Berger presented his 50 propositions about Prosperity, Equality, and Liberty, in 1986 (The Capitalist Revolution), which followed his 25 Theses about developmen, political ethics, and social changet, in 1974 (nationally, international, in Pyramids of Sacrfiice), soon to be posted below.

Different parts of this section were developed separately in the 1970s and 1980s, and then more systematically in the 1990s and 2000s. From that I began this section, first posted in 2014, with inicremental addtions since then. During the 80s and 90s I also researched models (approaches) to achieve Macro and Micro Conflict Resolution / Meditation / Negotiation. Of the 18, Berger was directly involved in four of the 9 macro models and of the micro models.

Among the major insights Berger brings to the table are
(1) That Marx's "religion is the opiate of the people" has been changed by China and Russia to "religion is needed" to enable the search and achievement of meaning and thus, a "work ethic."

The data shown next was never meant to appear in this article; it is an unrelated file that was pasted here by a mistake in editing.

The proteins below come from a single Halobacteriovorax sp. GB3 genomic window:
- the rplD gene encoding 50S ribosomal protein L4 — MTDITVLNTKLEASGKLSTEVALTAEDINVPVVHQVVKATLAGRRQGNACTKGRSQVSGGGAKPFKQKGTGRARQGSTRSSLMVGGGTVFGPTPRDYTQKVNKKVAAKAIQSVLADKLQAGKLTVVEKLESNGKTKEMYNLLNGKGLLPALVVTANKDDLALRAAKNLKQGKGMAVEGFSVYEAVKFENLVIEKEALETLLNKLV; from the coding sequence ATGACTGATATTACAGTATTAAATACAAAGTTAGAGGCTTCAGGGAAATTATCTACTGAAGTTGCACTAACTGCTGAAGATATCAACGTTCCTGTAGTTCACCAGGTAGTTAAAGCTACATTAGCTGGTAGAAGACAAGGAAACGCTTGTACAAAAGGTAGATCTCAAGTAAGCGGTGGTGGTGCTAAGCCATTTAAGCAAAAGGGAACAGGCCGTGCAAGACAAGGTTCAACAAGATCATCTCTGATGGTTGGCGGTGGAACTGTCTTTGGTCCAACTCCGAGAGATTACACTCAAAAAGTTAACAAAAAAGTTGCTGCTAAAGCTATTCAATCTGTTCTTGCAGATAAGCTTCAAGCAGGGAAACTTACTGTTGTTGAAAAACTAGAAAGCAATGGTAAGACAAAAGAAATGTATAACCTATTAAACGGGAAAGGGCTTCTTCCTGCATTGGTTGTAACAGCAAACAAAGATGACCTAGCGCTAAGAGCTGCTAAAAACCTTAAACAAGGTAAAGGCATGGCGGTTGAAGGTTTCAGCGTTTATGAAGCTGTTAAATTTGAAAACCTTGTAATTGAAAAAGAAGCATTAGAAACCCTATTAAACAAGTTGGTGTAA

(2) That the admission by China and Russia that socialism doesn't work, that successful states need a market ecomomy.
(3) That you don't need democracy for capitalism, BUT you can't have democracy wthout capitlism.
(4) That Thucydides statement 2,500 years ago, "human nature being what it is," still applies: humans are not perfect, are not perfectable, do not and cannot create perfect programs, and thus can't create any putataive utopias in the future nor raise any assumed utopias from the past (there were none).

Since the 1970s, Russia and China have not only evolved into market economies (yet authoritarian; as Berger has pointed out, you cannot have democracy without capitalism but you can have capitalism with any kind of government), and as China showed, markets make authoritarians even more powerful, including socialist and centralized. As the "2 worlds" have converged (in the 1960s, Goldwater predicted "they" would become more capitalist and "we" would become more socialist). Being very simplistic: Europe's EU hybfid run from Brussels is not working well either. Non-Sharia Islam is closer to converging with the West while Sharia Islam is converging with the East as both diverge from each other.

What to do? What next? How do we avoid Lincoln's "a house divided falls," and follow Lincoln's admonition to build a house "with malice toward none"?